Based on his survey of 1,200 Americans ages 12 to 26 that was published in 2008, he found that teens fall into four categories. About 25% are disengaged. They are interested in having fun and making friends. When asked to define a good life, they respond that it is doing things to make them happy. Dreamers are the 25% who think about purpose, care about things like the environment but don’t do anything about it or try to find ways to do something. Dabblers, the largest group at 30%, are those who get involved in a few causes but don’t follow through.

Only one out of five is purposeful. Among them are teens passionate about teaching history and becoming a missionary and taking steps to do so. Some are raising money to provide clean drinking water for families in Africa and others are involved in civic causes, like nonviolence.

“No two people have the same purpose,” Dr. Damon says, and purpose can evolve through life depending on new life experiences. What each had in common, though, was a parent, teacher or friend, as a role model.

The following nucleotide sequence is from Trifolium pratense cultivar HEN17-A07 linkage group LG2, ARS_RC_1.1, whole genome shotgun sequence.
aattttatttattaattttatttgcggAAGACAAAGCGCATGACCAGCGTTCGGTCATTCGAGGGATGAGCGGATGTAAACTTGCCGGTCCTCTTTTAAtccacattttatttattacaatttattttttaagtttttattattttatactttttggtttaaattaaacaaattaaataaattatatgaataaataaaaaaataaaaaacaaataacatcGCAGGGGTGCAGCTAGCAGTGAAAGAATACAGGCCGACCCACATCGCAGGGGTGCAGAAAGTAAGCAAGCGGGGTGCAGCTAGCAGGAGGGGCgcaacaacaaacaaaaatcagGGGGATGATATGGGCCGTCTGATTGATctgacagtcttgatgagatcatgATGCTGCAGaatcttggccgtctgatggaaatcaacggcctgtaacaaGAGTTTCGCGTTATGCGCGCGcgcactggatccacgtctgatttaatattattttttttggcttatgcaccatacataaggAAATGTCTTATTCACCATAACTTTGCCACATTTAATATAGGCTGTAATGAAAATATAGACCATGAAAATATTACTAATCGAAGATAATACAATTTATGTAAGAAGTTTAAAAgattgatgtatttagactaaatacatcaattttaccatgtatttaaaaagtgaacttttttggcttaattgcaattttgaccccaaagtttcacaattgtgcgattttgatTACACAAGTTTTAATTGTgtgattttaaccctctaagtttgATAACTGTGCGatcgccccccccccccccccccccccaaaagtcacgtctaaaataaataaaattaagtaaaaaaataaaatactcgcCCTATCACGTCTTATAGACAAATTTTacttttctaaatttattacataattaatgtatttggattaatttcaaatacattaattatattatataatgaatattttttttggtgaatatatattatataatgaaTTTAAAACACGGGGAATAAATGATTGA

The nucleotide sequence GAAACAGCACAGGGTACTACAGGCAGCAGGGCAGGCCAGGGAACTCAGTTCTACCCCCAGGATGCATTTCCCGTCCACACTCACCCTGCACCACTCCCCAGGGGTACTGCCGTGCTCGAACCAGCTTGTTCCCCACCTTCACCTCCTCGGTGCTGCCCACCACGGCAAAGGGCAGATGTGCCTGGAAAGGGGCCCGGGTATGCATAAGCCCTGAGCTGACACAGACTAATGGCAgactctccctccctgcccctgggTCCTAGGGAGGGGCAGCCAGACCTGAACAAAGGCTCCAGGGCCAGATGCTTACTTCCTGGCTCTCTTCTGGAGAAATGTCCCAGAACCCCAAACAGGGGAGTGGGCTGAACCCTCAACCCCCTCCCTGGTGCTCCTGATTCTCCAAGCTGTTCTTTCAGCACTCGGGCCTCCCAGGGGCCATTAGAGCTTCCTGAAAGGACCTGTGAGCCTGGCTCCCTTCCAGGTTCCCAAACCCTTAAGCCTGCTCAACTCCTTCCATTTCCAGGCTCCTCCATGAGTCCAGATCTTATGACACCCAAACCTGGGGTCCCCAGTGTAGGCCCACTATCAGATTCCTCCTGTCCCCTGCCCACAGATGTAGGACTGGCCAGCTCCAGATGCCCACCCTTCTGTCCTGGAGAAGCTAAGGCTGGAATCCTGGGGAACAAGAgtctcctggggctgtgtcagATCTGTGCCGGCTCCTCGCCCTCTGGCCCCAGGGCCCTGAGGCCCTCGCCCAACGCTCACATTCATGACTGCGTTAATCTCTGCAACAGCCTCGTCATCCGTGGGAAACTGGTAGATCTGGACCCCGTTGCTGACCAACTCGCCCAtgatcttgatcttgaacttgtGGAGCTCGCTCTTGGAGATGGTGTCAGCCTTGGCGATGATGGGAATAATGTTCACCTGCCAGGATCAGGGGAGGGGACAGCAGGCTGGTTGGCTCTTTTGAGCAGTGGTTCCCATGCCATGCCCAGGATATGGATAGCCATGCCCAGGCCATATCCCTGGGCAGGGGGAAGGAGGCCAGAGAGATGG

Jake Klein (left) and Max Klein (right) created a website listing volunteer opportunities for children based on age, interest and location.
Jake Klein (left) and Max Klein (right) created a website listing volunteer opportunities for children based on age, interest and location. PHOTO: VOSBURG PHOTOGRAPHY

As young boys, New Jersey twins Max and Jake Klein, 15, liked to spend Sunday afternoons at the home of a neighbor, who was a retired chef, and help him in the kitchen. They discovered that the man was preparing food for a homeless shelter. The boys, curious and then eager 7-year-olds, wanted to come along and serve food but found they were too young.

Disappointed, they talked with their parents. Together, they came up with ways to raise money and collect food for shelters, asking friends and family to bring canned goods or donations, rather than gifts, to their birthday parties and for Hanukkah and Christmas. As part of their bar mitzvah project, they created a website called Kids That Do Good listing volunteer opportunities for children based on age, interest and location. “Our parents taught us that we were blessed to have what we have and to find ways to give back,” says Jake.